After returning from a wonderful visit with my family down south it was time to bring the cabin back up to speed. While Donna and Kenny caught up a little bit longer with my in-laws in the city, I came out to the cabin and lit a fire - the inside temperature was a nice and cool -5.4 while outside it was a mild -8.0.
As is often the case, there were knock on consequences of us leaving things while it was so cold. This year it was the bathroom tap that froze up, so we didn't have running water in the bathroom until two days later. Also, the washing machine solenoid also seemed to freeze up, and also take on damage, as even after a day or two, it still wasn't actuating.
As regular readers may know, this has happened before - that time around I cleverly swapped the electrical and plumbing connections from the cold water solenoid to the hot water one and all was well for three more years! (less a day if you look at the dates of the posts carefully).
I figured that the solenoid was shot, so I started pricing out a whole new washing machine. Returning to newegg.ca where I had purchased this machine originally, I found that they sold very few machines, but hundreds of spare parts! This was interesting to me, and I thought perhaps I could find a matching solenoid/valve setup that could be used.
After that thought was planted, I decided that maybe I could just take apart the one I had and see what there was to see.
In the meantime, I had already put an in-line valve in the hose to the machine, so we used that to manually fill the machine and just keep an eye on the level so it didn't overflow.
It didn't take long to break it all down again, and when I saw how simple it all was, I decided to see if a refurb would be beneficial.
I took apart all the easily moveable parts and dropped them into a small plastic tub of vinegar to soak for an hour or two first thing in the morning. Then I returned and swiped them all out with some cotton tipped swabs.
Upon re-assembly, I connected the water and switched on the machine - WOOT! IT'S ALIVE!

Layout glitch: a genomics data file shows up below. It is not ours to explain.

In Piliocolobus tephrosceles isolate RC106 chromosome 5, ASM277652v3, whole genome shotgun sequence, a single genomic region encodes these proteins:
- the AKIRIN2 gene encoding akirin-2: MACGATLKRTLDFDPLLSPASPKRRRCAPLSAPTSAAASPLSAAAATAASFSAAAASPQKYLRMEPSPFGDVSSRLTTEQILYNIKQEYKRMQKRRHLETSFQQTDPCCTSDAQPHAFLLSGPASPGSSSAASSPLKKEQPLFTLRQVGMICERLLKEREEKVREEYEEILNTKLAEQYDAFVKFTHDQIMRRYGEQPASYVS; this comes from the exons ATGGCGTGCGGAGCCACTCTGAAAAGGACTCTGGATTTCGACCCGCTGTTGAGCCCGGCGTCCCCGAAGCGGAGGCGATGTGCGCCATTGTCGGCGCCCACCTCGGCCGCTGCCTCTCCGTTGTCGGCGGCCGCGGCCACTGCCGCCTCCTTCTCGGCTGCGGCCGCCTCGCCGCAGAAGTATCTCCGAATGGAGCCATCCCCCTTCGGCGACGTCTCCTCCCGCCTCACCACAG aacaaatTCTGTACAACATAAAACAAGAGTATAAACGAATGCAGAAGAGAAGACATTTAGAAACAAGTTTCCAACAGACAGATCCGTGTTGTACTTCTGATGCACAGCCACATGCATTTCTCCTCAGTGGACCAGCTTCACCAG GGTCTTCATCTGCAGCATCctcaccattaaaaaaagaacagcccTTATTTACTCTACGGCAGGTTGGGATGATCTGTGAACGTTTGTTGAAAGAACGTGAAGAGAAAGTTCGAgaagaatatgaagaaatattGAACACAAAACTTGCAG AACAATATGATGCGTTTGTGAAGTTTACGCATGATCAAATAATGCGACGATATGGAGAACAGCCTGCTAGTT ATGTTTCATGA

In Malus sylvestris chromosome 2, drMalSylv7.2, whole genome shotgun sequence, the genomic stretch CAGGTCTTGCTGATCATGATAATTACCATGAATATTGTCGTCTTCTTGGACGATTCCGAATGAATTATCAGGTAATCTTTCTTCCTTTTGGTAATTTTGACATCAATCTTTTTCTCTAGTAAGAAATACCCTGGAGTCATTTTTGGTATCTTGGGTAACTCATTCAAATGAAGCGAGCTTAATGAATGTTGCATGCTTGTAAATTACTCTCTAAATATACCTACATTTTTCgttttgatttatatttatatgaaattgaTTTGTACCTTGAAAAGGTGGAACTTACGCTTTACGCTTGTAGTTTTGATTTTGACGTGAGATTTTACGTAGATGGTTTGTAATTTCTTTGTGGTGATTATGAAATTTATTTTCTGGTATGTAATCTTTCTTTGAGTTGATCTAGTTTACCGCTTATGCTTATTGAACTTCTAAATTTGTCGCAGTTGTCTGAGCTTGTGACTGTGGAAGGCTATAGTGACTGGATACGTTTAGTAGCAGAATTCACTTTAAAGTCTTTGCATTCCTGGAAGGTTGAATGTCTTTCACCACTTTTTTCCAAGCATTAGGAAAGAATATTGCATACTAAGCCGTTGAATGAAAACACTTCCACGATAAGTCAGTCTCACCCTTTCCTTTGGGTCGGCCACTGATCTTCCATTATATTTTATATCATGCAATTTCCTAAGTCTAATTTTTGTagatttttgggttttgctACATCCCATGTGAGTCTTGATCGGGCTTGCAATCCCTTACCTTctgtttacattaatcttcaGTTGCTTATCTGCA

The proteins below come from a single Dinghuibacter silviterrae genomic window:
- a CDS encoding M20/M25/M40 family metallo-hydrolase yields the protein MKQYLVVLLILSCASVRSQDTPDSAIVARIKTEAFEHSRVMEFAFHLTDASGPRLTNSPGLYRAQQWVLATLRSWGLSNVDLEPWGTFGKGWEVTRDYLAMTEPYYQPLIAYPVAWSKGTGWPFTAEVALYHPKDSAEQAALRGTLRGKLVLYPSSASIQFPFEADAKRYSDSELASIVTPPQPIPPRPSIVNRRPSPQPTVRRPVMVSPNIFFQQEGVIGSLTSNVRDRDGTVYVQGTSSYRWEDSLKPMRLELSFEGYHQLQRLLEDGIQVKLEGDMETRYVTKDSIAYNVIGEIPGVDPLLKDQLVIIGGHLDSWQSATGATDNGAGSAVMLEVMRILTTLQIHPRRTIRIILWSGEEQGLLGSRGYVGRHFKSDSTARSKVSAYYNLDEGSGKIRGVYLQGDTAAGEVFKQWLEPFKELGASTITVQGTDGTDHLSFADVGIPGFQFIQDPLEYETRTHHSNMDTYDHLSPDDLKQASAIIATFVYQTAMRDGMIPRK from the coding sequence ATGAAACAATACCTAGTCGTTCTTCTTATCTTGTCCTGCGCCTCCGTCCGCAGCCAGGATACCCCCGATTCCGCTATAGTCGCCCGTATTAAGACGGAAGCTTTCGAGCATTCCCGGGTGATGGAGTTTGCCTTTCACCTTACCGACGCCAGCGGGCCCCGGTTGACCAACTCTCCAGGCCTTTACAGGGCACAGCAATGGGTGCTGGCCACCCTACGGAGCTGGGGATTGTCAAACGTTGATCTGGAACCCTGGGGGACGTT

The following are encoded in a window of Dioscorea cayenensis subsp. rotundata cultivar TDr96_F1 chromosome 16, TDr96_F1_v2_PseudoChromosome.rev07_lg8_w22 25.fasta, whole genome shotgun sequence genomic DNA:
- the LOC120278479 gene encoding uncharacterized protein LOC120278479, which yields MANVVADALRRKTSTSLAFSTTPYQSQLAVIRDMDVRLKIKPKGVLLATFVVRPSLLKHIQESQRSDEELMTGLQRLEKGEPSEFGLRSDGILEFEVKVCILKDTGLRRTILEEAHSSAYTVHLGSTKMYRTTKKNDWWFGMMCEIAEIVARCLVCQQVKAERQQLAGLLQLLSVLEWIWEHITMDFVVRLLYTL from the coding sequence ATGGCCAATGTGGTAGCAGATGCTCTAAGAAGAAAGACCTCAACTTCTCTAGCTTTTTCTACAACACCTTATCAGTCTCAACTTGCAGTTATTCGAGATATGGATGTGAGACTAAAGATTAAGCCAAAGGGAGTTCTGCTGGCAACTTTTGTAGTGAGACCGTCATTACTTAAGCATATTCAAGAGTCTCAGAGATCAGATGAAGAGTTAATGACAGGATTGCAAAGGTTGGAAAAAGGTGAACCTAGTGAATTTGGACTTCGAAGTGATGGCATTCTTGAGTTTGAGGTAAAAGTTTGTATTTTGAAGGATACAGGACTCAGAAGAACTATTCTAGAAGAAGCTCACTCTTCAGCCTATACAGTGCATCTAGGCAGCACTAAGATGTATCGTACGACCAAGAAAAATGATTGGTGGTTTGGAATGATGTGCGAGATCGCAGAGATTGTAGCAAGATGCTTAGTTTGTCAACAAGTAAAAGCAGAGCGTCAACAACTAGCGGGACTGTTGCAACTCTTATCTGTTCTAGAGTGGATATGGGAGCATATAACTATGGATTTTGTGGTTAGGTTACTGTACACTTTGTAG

We had water, and I'm currently running the second load through it.
So I have been noticing that the stairs to the office have been getting a little creaky over the past year or two or three.
Upon closer examination underneath, I could see that several of the screws had loosened to such a degree that the bugle portion of the head was clearly visible.
I assumed that they had just pulled out, and that perhaps tightening them with the screwdriver would help. Unfortunately, as I started to twist them, they simply spun in place.
Backing them out, I realised that they had actually broken off! That's not good!
As I proceeded along, I determined that a surprising number of them had actually suffered this fate. I removed them and replaced them with new screws - thank goodness I had put redundant screws in each stair on both sides when originally assembling them.
This seems to indicate that standard flooring screws don't possess a huge amount of shear strength. I'm fairly certain that between snugging down the old screws and replacing the broken ones, all should be fine for years to come, but this will have me mindful of checking for loose ones on a regular basis going forward.
On the plus side, now only one stair creaks again - just enough to give me an early warning signal that Kenny is up each morning and coming down to apply his backside to the woodstove again.